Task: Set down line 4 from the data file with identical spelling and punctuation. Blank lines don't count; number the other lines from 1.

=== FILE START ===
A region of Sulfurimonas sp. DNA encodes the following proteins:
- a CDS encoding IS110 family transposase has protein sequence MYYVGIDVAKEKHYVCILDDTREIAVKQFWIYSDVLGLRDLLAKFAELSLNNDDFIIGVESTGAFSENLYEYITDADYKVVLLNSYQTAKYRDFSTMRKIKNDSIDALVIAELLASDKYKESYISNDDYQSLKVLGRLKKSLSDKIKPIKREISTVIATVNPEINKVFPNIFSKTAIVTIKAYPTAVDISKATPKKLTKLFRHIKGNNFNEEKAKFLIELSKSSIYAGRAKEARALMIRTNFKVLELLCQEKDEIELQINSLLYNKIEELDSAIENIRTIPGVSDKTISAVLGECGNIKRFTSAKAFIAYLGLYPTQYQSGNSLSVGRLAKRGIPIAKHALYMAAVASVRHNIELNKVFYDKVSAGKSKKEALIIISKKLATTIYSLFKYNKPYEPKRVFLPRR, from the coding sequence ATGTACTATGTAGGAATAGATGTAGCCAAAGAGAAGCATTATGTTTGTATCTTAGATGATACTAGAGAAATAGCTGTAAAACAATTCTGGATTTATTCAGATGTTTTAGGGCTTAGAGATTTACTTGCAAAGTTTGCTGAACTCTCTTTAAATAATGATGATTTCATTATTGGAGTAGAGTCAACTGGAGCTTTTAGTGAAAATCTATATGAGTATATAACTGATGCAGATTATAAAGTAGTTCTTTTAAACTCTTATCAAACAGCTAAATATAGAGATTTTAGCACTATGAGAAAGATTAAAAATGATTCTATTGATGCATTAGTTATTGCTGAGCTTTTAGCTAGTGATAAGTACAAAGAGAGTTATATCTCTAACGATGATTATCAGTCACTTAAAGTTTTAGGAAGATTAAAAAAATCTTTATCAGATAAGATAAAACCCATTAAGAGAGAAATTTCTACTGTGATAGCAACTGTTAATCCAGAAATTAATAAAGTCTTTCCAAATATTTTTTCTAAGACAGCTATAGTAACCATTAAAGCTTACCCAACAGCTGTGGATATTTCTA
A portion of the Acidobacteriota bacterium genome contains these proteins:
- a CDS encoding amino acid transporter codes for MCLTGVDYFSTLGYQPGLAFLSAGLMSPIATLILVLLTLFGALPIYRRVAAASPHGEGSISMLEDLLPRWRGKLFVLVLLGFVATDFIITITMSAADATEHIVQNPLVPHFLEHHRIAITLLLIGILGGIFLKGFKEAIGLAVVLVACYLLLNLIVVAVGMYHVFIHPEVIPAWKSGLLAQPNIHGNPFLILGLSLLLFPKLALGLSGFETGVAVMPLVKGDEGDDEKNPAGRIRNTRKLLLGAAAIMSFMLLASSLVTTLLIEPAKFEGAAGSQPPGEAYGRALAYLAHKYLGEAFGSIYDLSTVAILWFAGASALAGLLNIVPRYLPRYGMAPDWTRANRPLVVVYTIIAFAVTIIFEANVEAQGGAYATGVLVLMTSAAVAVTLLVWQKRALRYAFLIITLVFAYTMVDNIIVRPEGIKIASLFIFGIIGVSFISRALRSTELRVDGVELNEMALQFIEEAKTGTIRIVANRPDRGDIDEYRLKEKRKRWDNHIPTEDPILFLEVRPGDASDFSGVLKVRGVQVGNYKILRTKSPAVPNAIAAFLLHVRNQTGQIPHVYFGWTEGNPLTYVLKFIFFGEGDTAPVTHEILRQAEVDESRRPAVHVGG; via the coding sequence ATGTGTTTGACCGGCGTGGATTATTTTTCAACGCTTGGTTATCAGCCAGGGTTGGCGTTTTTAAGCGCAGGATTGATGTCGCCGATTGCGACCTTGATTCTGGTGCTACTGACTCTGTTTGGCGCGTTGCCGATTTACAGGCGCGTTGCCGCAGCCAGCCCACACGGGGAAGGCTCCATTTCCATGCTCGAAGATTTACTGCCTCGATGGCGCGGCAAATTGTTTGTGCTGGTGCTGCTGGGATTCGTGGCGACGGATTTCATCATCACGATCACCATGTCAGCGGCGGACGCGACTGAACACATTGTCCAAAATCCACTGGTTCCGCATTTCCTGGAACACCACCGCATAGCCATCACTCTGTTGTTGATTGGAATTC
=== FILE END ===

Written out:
- a CDS encoding amino acid transporter codes for MCLTGVDYFSTLGYQPGLAFLSAGLMSPIATLILVLLTLFGALPIYRRVAAASPHGEGSISMLEDLLPRWRGKLFVLVLLGFVATDFIITITMSAADATEHIVQNPLVPHFLEHHRIAITLLLIGILGGIFLKGFKEAIGLAVVLVACYLLLNLIVVAVGMYHVFIHPEVIPAWKSGLLAQPNIHGNPFLILGLSLLLFPKLALGLSGFETGVAVMPLVKGDEGDDEKNPAGRIRNTRKLLLGAAAIMSFMLLASSLVTTLLIEPAKFEGAAGSQPPGEAYGRALAYLAHKYLGEAFGSIYDLSTVAILWFAGASALAGLLNIVPRYLPRYGMAPDWTRANRPLVVVYTIIAFAVTIIFEANVEAQGGAYATGVLVLMTSAAVAVTLLVWQKRALRYAFLIITLVFAYTMVDNIIVRPEGIKIASLFIFGIIGVSFISRALRSTELRVDGVELNEMALQFIEEAKTGTIRIVANRPDRGDIDEYRLKEKRKRWDNHIPTEDPILFLEVRPGDASDFSGVLKVRGVQVGNYKILRTKSPAVPNAIAAFLLHVRNQTGQIPHVYFGWTEGNPLTYVLKFIFFGEGDTAPVTHEILRQAEVDESRRPAVHVGG; via the coding sequence ATGTGTTTGACCGGCGTGGATTATTTTTCAACGCTTGGTTATCAGCCAGGGTTGGCGTTTTTAAGCGCAGGATTGATGTCGCCGATTGCGACCTTGATTCTGGTGCTACTGACTCTGTTTGGCGCGTTGCCGATTTACAGGCGCGTTGCCGCAGCCAGCCCACACGGGGAAGGCTCCATTTCCATGCTCGAAGATTTACTGCCTCGATGGCGCGGCAAATTGTTTGTGCTGGTGCTGCTGGGATTCGTGGCGACGGATTTCATCATCACGATCACCATGTCAGCGGCGGACGCGACTGAACACATTGTCCAAAATCCACTGGTTCCGCATTTCCTGGAACACCACCGCATAGCCATCACTCTGTTGTTGATTGGAATTC